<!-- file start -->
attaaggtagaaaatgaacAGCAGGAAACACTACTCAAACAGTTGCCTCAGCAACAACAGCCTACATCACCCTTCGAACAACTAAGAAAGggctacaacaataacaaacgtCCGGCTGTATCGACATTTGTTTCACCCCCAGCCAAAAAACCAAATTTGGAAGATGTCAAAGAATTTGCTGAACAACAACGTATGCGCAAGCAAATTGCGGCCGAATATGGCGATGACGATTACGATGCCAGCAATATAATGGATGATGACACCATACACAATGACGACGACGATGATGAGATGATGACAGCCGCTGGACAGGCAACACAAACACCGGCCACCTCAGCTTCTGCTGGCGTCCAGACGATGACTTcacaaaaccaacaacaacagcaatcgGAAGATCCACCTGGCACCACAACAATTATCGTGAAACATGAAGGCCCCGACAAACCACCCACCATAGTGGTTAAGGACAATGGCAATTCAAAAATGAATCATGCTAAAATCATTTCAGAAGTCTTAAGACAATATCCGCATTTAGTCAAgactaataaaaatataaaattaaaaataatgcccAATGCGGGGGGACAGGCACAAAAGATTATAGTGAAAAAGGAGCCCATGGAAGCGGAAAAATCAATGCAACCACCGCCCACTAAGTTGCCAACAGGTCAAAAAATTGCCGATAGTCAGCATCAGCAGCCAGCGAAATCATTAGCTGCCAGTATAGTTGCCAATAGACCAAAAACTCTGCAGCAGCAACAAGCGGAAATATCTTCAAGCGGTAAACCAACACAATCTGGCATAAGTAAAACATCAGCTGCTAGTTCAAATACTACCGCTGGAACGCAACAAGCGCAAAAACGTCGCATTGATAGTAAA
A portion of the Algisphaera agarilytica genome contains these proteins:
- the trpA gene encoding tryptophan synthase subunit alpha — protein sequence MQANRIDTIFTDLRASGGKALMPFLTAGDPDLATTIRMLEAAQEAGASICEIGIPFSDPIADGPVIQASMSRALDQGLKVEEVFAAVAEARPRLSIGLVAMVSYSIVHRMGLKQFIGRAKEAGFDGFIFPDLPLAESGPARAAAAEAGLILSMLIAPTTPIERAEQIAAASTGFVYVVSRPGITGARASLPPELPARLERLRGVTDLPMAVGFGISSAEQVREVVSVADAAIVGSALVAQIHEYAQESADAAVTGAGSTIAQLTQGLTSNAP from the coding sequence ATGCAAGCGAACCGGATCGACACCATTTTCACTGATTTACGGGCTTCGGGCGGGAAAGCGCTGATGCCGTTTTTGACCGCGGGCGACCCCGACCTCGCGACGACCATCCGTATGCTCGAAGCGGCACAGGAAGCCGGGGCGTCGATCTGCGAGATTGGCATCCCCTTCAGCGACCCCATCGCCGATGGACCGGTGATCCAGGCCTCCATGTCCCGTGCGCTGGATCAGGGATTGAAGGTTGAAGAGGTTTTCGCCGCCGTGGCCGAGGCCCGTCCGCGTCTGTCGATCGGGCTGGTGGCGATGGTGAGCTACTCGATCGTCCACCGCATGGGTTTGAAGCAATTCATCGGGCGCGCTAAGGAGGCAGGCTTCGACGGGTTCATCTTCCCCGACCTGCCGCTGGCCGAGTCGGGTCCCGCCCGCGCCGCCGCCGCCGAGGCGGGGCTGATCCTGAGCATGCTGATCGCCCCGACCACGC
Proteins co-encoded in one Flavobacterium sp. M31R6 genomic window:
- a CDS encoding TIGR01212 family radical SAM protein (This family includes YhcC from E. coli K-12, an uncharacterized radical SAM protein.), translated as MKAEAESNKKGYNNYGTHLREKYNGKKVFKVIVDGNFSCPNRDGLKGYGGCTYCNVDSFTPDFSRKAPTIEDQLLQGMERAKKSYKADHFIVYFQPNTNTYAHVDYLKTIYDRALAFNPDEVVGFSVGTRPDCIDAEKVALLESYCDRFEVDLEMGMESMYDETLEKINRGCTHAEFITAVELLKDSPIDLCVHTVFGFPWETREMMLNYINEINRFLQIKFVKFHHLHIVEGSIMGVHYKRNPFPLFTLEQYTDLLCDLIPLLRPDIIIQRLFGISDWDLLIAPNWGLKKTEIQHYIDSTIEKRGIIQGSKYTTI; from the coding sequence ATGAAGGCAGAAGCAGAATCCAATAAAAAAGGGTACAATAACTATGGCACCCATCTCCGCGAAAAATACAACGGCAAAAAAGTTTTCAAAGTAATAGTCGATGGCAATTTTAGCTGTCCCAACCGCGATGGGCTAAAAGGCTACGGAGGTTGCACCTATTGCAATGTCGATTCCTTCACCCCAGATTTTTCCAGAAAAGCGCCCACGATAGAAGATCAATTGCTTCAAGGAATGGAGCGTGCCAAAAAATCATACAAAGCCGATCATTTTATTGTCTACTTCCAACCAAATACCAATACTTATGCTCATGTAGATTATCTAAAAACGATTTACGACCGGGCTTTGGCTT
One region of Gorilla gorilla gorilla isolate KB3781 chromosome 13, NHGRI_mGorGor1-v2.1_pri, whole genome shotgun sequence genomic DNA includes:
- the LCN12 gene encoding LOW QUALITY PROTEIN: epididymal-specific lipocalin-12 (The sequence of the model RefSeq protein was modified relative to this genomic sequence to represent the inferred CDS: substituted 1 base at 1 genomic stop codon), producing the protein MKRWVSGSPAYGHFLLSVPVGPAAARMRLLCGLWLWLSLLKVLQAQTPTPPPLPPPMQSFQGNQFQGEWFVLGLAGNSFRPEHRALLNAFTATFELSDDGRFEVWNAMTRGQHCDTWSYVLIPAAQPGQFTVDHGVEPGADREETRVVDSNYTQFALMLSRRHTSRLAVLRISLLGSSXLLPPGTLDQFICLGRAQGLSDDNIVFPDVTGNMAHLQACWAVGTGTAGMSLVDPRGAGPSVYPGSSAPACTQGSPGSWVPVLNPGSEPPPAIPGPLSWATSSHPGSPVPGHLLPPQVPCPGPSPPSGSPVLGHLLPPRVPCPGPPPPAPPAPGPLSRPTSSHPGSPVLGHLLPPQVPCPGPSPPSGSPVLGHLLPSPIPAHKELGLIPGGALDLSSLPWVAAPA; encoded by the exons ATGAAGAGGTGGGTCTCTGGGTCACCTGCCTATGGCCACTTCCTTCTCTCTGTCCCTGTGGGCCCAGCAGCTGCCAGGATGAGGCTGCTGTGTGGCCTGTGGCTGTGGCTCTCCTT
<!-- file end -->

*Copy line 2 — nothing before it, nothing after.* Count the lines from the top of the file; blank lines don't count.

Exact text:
A portion of the Algisphaera agarilytica genome contains these proteins: